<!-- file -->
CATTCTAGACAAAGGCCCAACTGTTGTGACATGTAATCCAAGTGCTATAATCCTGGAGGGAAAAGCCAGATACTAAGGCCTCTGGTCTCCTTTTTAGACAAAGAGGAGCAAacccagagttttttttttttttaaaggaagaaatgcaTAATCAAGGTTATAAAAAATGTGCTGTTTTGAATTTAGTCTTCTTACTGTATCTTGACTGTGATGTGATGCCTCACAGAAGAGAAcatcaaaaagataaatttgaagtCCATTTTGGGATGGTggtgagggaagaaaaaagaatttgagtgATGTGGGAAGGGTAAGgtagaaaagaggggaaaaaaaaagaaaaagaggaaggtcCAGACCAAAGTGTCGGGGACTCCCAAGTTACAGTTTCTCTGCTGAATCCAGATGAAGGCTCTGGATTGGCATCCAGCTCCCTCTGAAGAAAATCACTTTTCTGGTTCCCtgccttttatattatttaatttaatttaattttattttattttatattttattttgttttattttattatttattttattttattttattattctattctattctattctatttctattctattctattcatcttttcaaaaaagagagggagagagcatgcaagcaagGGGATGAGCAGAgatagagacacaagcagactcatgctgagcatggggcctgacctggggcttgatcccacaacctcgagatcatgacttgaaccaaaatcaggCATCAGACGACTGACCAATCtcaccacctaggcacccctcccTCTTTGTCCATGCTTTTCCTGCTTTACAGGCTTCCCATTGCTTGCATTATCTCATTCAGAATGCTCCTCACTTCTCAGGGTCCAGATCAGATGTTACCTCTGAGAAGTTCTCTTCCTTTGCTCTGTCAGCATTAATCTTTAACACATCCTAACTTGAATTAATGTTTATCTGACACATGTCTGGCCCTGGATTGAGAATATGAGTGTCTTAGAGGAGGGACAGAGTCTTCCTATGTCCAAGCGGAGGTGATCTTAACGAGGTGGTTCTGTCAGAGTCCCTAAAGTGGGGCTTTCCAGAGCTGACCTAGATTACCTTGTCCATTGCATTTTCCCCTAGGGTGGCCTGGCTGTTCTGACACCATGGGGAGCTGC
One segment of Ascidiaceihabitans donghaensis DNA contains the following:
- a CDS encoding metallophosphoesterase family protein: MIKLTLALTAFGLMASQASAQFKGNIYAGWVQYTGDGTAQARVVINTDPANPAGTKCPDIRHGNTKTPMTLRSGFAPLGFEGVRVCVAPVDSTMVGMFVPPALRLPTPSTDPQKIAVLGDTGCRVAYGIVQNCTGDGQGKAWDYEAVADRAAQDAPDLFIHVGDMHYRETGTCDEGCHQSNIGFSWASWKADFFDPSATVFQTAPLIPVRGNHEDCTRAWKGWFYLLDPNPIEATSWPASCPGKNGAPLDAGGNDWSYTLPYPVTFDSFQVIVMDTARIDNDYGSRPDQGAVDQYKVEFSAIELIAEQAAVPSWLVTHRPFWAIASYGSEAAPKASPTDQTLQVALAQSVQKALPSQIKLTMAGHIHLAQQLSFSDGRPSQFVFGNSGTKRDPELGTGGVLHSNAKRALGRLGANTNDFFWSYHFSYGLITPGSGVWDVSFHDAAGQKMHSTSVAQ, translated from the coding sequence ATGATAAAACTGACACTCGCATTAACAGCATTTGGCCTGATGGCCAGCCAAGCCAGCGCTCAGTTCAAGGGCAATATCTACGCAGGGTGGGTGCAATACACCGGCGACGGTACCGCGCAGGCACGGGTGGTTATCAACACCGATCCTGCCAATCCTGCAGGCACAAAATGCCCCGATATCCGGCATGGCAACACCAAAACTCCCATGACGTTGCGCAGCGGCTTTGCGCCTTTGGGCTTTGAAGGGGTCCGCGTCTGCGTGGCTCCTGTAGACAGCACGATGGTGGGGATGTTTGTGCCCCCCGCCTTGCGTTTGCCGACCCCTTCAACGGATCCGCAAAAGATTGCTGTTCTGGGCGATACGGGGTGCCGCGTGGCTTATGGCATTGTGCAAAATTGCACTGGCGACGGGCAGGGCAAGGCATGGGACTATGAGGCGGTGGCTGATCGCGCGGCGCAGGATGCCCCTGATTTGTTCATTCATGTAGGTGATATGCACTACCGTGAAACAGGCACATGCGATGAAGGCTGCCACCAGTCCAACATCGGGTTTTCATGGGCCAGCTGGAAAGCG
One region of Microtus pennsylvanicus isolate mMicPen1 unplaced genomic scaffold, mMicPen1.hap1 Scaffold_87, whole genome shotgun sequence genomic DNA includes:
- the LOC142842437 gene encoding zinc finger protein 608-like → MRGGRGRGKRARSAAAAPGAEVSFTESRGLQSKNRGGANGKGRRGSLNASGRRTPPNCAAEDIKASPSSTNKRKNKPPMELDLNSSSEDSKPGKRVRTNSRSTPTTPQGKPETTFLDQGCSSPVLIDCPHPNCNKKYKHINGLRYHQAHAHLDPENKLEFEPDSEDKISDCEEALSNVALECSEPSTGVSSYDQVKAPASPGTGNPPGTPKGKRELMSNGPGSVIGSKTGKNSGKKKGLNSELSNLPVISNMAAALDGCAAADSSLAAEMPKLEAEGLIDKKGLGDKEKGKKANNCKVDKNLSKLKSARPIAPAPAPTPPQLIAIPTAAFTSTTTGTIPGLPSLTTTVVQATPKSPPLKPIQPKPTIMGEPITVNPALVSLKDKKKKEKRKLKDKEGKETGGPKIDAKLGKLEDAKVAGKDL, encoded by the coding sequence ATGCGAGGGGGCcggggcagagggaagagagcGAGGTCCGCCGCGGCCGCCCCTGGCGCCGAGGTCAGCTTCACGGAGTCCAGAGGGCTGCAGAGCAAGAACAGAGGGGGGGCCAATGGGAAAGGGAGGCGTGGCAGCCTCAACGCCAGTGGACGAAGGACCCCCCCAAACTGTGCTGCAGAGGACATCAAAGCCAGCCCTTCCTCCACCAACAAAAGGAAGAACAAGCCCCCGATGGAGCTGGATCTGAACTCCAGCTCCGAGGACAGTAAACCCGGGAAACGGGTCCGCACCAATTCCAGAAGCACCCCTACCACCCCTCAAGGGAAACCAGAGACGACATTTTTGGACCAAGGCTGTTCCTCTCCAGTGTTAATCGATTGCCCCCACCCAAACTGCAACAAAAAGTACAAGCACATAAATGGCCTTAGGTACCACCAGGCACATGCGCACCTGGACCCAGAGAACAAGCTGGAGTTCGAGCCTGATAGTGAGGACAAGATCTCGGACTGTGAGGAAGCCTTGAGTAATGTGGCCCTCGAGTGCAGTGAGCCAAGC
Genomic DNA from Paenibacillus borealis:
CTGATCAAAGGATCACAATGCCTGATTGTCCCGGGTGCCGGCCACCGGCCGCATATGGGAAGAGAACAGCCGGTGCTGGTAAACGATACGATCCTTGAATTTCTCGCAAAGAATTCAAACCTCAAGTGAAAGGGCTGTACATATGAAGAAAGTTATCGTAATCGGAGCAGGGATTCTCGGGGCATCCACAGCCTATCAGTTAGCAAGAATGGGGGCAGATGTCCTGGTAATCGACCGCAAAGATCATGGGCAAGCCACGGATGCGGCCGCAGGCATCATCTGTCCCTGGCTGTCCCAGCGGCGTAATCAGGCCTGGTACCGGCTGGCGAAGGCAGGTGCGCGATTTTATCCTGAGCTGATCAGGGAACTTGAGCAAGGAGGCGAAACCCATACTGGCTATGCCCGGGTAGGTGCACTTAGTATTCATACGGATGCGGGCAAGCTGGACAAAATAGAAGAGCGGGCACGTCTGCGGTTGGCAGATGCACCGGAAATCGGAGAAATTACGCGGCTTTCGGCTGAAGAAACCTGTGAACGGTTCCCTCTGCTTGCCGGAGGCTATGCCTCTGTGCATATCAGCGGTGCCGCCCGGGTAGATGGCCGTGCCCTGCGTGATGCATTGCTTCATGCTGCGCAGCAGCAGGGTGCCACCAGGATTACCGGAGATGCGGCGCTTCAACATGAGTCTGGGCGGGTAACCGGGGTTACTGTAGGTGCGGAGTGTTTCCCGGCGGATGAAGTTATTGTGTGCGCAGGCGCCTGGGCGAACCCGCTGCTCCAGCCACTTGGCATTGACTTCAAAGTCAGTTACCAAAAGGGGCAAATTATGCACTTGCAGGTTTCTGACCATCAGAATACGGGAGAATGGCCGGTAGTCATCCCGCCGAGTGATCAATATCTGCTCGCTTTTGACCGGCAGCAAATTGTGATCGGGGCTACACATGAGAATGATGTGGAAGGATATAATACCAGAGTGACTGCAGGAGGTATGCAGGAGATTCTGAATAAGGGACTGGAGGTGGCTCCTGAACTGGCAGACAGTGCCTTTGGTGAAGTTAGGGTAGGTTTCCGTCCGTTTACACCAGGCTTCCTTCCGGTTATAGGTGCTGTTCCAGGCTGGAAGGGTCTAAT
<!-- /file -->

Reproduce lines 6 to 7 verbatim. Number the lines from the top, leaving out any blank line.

Genomic DNA from Paenibacillus borealis:
CTGATCAAAGGATCACAATGCCTGATTGTCCCGGGTGCCGGCCACCGGCCGCATATGGGAAGAGAACAGCCGGTGCTGGTAAACGATACGATCCTTGAATTTCTCGCAAAGAATTCAAACCTCAAGTGAAAGGGCTGTACATATGAAGAAAGTTATCGTAATCGGAGCAGGGATTCTCGGGGCATCCACAGCCTATCAGTTAGCAAGAATGGGGGCAGATGTCCTGGTAATCGACCGCAAAGATCATGGGCAAGCCACGGATGCGGCCGCAGGCATCATCTGTCCCTGGCTGTCCCAGCGGCGTAATCAGGCCTGGTACCGGCTGGCGAAGGCAGGTGCGCGATTTTATCCTGAGCTGATCAGGGAACTTGAGCAAGGAGGCGAAACCCATACTGGCTATGCCCGGGTAGGTGCACTTAGTATTCATACGGATGCGGGCAAGCTGGACAAAATAGAAGAGCGGGCACGTCTGCGGTTGGCAGATGCACCGGAAATCGGAGAAATTACGCGGCTTTCGGCTGAAGAAACCTGTGAACGGTTCCCTCTGCTTGCCGGAGGCTATGCCTCTGTGCATATCAGCGGTGCCGCCCGGGTAGATGGCCGTGCCCTGCGTGATGCATTGCTTCATGCTGCGCAGCAGCAGGGTGCCACCAGGATTACCGGAGATGCGGCGCTTCAACATGAGTCTGGGCGGGTAACCGGGGTTACTGTAGGTGCGGAGTGTTTCCCGGCGGATGAAGTTATTGTGTGCGCAGGCGCCTGGGCGAACCCGCTGCTCCAGCCACTTGGCATTGACTTCAAAGTCAGTTACCAAAAGGGGCAAATTATGCACTTGCAGGTTTCTGACCATCAGAATACGGGAGAATGGCCGGTAGTCATCCCGCCGAGTGATCAATATCTGCTCGCTTTTGACCGGCAGCAAATTGTGATCGGGGCTACACATGAGAATGATGTGGAAGGATATAATACCAGAGTGACTGCAGGAGGTATGCAGGAGATTCTGAATAAGGGACTGGAGGTGGCTCCTGAACTGGCAGACAGTGCCTTTGGTGAAGTTAGGGTAGGTTTCCGTCCGTTTACACCAGGCTTCCTTCCGGTTATAGGTGCTGTTCCAGGCTGGAAGGGTCTAAT